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Police shut down opposition newspaper

(IPI/IFEX) - Vienna, 2 June 2010 - The Dhaka office of Bangladesh's Amar Desh newspaper was stormed by police on Wednesday, just hours after Dhaka's deputy commissioner, Muhibul Haque, ordered its publishing license suspended. Police also arrested acting editor Mahmudur Rahman on fraud charges, according to local and international news reports.

The move comes only a month after the Bangladeshi government banned the pro-opposition private television network, Channel 1, citing irregularities.

The newspaper's deputy editor, Syed Abdal Ahmed, said that Mahmudur was taken away just before 4:00 am local time, shortly after police forced their way into the newspaper's office, breaking through a human barricade of newspaper staff.

Police had tried to arrest Mahmudur earlier but were held off by staff members, who had blocked the main entrance of the building before midnight, saying that the acting editor would only be arrested "over their dead bodies."

Government sources were reported as saying that the complaint against Mahmudur was lodged by the newspaper's former publisher. However, local news outlets reported that the publisher was forced to file the complaint.

Some Bangladesh media reported that the publisher was detained by representatives of the National Security Intelligence (NSI) for about six hours on Tuesday. He was forced to sign two papers, stating that he was not the publisher of Amar Desh and that "legal steps can be taken as his name is being printed as the publisher," the newspaper's editor told Bangladesh online news portal, bdnews24.com.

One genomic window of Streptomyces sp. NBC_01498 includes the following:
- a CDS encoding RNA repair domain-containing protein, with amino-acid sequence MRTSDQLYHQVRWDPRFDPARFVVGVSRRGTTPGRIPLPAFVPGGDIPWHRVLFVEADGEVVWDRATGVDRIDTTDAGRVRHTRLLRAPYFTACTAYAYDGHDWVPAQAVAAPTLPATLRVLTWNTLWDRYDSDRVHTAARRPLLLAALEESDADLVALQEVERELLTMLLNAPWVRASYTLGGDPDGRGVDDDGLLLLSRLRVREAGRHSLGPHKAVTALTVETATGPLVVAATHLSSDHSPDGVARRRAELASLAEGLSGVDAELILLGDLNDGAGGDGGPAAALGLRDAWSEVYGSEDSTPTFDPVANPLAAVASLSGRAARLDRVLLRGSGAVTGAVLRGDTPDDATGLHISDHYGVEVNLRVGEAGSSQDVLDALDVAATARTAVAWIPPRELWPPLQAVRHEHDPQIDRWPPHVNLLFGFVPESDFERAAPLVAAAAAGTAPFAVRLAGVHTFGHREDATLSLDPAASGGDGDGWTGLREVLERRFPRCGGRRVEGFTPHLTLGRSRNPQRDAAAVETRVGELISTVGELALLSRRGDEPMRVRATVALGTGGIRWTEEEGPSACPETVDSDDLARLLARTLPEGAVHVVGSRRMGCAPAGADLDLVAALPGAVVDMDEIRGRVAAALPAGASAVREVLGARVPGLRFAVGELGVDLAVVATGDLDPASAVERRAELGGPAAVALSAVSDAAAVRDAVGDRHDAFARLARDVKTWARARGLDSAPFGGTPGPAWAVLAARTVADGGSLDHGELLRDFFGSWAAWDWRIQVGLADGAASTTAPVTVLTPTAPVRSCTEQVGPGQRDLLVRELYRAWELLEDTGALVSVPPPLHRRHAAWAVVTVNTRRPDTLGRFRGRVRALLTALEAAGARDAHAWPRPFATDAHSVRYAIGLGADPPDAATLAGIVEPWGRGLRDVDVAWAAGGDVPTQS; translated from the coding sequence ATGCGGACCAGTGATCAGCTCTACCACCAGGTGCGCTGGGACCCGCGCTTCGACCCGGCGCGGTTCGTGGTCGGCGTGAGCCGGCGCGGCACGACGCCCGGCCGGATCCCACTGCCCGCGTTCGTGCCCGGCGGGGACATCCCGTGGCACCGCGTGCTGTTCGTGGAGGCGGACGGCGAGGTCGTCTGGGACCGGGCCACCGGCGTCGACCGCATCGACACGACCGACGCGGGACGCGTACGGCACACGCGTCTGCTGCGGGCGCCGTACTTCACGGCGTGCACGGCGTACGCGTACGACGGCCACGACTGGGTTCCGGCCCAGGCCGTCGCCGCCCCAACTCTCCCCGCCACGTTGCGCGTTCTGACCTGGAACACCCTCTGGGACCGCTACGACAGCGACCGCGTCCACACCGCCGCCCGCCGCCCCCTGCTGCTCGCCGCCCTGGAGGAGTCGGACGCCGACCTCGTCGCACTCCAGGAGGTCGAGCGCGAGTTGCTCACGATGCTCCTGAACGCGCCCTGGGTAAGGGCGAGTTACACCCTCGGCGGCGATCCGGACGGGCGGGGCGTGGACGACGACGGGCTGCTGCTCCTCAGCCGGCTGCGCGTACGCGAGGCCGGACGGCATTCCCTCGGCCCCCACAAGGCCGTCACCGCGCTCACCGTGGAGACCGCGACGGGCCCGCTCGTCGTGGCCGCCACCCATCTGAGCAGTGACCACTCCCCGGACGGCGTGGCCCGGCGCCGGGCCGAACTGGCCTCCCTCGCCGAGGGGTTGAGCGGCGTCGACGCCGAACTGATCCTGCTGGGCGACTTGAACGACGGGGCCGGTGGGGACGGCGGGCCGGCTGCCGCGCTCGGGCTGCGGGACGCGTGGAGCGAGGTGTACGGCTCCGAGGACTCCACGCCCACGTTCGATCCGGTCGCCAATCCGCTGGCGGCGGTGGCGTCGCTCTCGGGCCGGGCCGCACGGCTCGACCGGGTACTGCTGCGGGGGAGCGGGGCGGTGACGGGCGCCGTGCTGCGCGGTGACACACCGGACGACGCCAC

Amar Desh is known for being close to the opposition Bangladesh National Party (BNP) and has often been critical of the current government.

According to Bangladeshi journalist S.M. Mayeenahmed, Mahmudur took over the management of the newspaper in 2008 and filed an application with the District Commissioner's Office (DCO) to register the change in ownership, but was informed only this week that the application had not been approved.

We are concerned that the Bangladeshi government is using administrative sanctions to limit the newspaper's ability to criticize its policies," said IPI Director David Dadge. "I urge Prime Minister Sheik Hasina to live up to her promises and ensure that journalists are allowed to distribute information and opinions free of harassment or intimidation."

During an IPI Press Freedom Mission to Bangladesh in December 2008, Sheik Hasina personally gave her commitment to press freedom to an IPI delegation visiting the country. Sheikh Hasina acknowledged that freedom of expression was necessary if journalists were to play a vital role in supporting democracy and secularism, and said that journalists in Bangladesh enjoyed full freedom of expression.
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